Even as French Prime Minister Jean-Marc Ayrault tried to convince his country’s parliamentarians that Syrian President Bashar Al-Assad was indeed behind the chemical weapons attack that allegedly claimed over 1400 lives, the Syrian strongman in a long, exclusive interview with Le Figaro newspaper warned the French of dire consequences in the event of any military attack against Syria.
Faced with a rising demand for a parliamentary vote on whether or not France should engage in a military strike against Syria, Mr. Ayrault circulated a nine-page intelligence dossier aimed at removing any doubts about Mr. Assad’s culpability. The dossier, compiled by French intelligence services claimed that Mr. Assad’s forces had in fact launched a massive sarin gas attack in the Ghouta suburb of Damascus on August 21. While the Syrian rebels have claimed a death count of over 1400, the French intelligence report said it attributed 281 deaths to the attack. The report said France had the exact locations from where the toxic missiles were fired. But as many commentators pointed out, even this detailed dossier did not constitute irrefutable proof of Mr. Assad’s guilt.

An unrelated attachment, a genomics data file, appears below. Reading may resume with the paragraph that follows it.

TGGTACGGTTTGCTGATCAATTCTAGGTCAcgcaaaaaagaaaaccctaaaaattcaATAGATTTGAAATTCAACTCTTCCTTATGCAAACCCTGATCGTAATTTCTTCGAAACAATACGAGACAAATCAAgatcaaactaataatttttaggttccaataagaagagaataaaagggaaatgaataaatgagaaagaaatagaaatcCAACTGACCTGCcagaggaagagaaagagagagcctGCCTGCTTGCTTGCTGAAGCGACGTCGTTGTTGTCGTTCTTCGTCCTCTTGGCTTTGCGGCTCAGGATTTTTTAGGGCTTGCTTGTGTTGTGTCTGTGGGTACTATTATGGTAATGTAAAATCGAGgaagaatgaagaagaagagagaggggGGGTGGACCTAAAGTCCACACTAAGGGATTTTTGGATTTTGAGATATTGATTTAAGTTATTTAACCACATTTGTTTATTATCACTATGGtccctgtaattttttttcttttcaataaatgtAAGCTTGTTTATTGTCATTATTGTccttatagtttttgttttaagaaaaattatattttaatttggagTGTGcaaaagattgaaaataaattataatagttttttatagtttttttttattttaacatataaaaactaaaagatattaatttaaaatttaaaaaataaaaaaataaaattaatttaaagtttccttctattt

Mr. Ayrault announced that there would be no vote in the French Parliament when that body meets on 4 September to discuss the Syrian crisis. However, it was later announced that President Francois Hollande was not, in principle, opposed to such a vote. The French Constitution does not make it mandatory for the President to seek prior parliamentary approval for any military action. The French Head of State has three days in which to announce that he has engaged the country in a military operation. Mr. Hollande is now expected to address his countrymen directly.
Mr. Assad in his interview with Le Figaro warned Paris that any strike against his country would have consequences on French interests. He also said those accusing him of using chemical weapons should give concrete proof. “Mr. Obama and Mr. Hollande are incapable of furnishing any proof to their people. And suppose our army did wish to use chemical weapons, why would it do so in a zone where our own soldiers were affected as observed by the U.N. weapons inspectors? Where is the logic?” Mr. Assad told Le Figaro
Describing the West Asian region as a powder keg, he said, the spark that would set it alight was fast approaching. “One should not speak only of the Syrian riposte but also of what might happen after an attack. No one can say what will happen. The world will lose control once the powder keg explodes. Chaos and extremism will spread. The risk of a regional war exists,” Mr. Assad said.
He warned the French against heavy consequences in case of a strike. “Whosoever contributes militarily or financially to strengthen the terrorists is an enemy of the Syrian people…. Our hostility towards France will cease when the French State changes its policy towards us. There will be repercussions, negative of course, on French interests.”